3. Sparingly drop the rubbing alcohol on the fabric. The alcohol will spread the ink and mix the colors. Go slowly and don’t use much at first. Watch the alcohol spread the ink. It may take several minutes before the ink has stopped spreading. Don’t over saturate your fabric.

4. Experiment with drops of the rubbing alcohol – what happens when you drop it sparingly around your pillow and what happens when you place the drops close together?

5. Let air dry if it’s really wet and then place damp pillow in the dryer to set the colors.

Create tie dye water color pillows and fabrics with Sharpie Pen Science | Steve Spangler Science

TAKE IT FURTHER!

Enjoy experimenting with various patterns, dot sizes, and color combinations. Instead of using dots, try drawing a small square with each side being a different color, or use primary colors to draw a geometric shape and accent it with dots of secondary colors. Half circles, wavy lines, and polygons all make unique patterns when rubbing alcohol travels across the ink. Your designs are only limited by your imagination. Try as many different patterns as you like.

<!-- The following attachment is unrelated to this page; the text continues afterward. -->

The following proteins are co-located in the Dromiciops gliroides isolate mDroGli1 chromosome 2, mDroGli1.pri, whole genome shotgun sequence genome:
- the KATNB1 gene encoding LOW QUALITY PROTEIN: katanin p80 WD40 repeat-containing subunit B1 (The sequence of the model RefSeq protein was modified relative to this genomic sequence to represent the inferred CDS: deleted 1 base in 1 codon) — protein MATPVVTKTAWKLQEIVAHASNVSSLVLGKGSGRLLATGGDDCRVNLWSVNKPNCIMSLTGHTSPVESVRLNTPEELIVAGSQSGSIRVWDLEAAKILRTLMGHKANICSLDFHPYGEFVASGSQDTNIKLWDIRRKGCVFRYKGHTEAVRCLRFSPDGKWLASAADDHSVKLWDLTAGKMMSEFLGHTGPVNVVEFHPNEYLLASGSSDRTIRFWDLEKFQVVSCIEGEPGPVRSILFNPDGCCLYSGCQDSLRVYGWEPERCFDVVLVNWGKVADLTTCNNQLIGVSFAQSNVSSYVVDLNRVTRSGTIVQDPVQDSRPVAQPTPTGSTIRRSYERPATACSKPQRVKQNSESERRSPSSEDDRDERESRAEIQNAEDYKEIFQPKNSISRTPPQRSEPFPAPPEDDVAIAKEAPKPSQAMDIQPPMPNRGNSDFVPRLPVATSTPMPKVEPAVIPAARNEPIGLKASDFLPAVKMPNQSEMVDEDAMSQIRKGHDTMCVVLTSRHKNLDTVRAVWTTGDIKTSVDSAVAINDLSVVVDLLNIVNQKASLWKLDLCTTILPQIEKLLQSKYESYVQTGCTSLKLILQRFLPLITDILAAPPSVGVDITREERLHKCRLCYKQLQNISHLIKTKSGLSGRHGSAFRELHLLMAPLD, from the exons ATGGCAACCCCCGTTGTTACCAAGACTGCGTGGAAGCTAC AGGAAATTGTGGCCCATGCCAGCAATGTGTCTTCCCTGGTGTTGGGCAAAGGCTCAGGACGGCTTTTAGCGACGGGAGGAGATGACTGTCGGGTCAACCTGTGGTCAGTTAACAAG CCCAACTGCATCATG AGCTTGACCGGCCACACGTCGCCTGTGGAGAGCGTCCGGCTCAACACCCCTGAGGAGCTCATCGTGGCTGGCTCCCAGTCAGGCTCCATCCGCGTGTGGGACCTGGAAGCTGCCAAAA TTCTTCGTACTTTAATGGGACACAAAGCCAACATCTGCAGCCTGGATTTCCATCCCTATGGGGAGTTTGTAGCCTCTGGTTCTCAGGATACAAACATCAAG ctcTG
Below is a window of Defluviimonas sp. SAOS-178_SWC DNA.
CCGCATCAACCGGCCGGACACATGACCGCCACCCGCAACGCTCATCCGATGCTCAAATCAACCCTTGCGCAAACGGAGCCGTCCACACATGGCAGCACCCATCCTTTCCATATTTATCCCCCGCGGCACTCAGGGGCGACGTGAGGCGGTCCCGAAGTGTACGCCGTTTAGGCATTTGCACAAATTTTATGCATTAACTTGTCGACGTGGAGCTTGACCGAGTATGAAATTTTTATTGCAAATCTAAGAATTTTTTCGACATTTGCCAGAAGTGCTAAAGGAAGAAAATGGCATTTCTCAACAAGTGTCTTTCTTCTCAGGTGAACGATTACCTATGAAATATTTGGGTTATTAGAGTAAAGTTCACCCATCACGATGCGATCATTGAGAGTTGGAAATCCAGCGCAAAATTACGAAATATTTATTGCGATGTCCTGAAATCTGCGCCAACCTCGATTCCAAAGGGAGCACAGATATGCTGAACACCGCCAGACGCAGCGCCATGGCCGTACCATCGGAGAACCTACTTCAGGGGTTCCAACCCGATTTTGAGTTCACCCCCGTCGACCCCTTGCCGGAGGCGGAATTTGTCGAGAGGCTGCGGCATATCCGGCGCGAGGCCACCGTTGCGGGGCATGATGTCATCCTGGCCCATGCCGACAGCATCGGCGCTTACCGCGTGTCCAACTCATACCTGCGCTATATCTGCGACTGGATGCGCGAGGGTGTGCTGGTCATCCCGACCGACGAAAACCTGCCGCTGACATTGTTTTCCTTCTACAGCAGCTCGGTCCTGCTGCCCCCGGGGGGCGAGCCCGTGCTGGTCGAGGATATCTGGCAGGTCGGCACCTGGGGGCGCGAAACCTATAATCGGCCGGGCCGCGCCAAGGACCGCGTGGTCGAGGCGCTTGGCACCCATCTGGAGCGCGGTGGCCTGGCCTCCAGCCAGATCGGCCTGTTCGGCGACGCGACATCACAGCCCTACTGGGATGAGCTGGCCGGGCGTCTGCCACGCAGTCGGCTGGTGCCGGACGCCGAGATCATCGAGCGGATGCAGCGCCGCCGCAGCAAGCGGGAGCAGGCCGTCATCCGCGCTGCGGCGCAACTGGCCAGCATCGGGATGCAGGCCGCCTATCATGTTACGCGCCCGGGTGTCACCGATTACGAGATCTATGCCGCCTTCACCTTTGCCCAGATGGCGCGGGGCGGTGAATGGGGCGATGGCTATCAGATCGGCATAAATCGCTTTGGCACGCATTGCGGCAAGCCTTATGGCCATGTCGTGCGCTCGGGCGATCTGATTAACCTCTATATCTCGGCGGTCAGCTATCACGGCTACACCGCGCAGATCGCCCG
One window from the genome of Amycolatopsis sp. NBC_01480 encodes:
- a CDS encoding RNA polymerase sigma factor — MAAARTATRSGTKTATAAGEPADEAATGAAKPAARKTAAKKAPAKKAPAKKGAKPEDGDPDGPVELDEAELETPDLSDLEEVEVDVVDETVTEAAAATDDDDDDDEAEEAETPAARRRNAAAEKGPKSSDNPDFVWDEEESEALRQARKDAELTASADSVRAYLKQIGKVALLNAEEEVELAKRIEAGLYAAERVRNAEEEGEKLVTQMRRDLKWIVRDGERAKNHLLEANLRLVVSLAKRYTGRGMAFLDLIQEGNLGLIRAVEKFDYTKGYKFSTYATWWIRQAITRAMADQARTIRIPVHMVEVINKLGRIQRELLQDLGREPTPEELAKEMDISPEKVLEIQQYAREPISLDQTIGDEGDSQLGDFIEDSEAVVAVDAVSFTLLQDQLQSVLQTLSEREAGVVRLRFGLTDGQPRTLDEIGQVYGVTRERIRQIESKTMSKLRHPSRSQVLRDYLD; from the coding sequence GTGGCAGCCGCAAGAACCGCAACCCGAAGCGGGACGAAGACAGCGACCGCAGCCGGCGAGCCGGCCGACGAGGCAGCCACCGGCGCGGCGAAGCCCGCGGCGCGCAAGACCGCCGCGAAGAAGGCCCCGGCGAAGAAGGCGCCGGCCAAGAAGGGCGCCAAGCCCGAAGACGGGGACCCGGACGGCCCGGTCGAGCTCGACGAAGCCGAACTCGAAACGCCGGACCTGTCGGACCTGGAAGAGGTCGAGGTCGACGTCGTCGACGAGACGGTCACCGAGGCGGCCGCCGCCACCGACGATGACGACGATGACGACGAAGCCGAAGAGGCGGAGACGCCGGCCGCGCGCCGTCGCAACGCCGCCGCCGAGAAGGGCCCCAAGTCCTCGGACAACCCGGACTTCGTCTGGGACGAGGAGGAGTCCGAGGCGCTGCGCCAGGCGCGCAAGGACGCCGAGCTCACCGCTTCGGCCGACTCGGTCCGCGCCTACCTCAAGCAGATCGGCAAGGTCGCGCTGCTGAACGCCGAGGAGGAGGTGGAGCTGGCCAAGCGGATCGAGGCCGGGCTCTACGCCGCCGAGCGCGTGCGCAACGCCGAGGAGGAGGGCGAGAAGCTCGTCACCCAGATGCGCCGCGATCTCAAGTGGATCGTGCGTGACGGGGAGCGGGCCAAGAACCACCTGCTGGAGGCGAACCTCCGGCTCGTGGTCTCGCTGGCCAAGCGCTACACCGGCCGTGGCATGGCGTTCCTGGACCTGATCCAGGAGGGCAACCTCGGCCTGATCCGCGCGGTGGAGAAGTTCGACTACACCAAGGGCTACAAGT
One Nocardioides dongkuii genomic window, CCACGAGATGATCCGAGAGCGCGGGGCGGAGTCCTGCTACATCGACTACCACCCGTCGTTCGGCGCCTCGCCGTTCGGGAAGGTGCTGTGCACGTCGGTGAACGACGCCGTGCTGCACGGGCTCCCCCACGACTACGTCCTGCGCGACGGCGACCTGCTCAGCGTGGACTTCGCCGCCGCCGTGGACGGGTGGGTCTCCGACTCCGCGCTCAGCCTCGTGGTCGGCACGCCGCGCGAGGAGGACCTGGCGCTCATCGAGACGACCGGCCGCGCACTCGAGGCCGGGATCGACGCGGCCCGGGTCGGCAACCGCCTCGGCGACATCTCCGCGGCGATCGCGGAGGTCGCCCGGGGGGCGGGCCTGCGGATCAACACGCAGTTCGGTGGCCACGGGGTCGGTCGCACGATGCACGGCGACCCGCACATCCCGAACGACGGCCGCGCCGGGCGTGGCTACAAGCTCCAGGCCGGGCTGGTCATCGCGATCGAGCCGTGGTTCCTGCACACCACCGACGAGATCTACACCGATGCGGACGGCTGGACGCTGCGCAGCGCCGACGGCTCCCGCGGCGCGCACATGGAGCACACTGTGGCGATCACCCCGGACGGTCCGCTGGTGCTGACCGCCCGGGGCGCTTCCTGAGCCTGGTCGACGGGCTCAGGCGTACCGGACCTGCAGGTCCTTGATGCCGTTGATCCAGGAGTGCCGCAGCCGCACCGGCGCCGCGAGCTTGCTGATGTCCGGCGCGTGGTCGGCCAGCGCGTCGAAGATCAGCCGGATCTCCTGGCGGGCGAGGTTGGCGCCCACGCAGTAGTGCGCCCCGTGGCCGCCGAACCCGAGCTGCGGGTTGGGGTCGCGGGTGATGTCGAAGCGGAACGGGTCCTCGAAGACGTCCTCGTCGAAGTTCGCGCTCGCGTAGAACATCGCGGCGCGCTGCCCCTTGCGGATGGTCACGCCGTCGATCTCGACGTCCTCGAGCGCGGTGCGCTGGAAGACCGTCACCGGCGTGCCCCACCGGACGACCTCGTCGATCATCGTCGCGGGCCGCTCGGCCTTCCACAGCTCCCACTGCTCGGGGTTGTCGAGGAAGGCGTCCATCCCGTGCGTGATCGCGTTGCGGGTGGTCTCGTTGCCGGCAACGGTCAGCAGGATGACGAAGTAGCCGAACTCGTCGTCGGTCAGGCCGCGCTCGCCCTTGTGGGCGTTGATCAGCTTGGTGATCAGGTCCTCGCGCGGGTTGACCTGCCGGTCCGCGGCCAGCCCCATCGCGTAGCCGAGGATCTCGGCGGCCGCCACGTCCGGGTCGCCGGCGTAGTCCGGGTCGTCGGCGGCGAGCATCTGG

Create tie dye water color pillows and fabrics with Sharpie Pen Science | Steve Spangler Science

HOW DOES IT WORK?

This is really a lesson in the concepts of solubility, color mixing, and the movement of molecules. The Sharpie markers contain permanent ink, which will not wash away with water. Permanent ink is hydrophobic, meaning it is not soluble in water. However, the molecules of ink are soluble in another solvent called rubbing alcohol. This solvent carries the different colors of ink with it as it spreads in a circular pattern from the center of the shirt.

Create tie dye water color pillows and fabrics with Sharpie Pen Science | Steve Spangler Science

ADDITIONAL INFO

Reference: The original Sharpie Pen activity is the creation of Bob Becker, a chemistry teacher in Kirkwood, Missouri.

Create tie dye water color pillows and fabrics with Sharpie Pen Science | Steve Spangler Science

Coolest Yule Log Video Ever! A New Science Twist on an Old Favorite

YouTube recently challenged our Spangler Effect team to create a new twist on an old favorite – come up with a Yule Log video that breaks the mold of the old, outdated looping fire in the fireplace.

By Far The Coolest Yule Log Video Ever | Steve Spangler Science | The Spangler Effect | #NowCasting #YouTubeFireplace

This is not your mama’s yule log video. It’s by far the coolest science yule log video ever.

Steve and his team came up with different techniques to light and reignite the yule log of the future.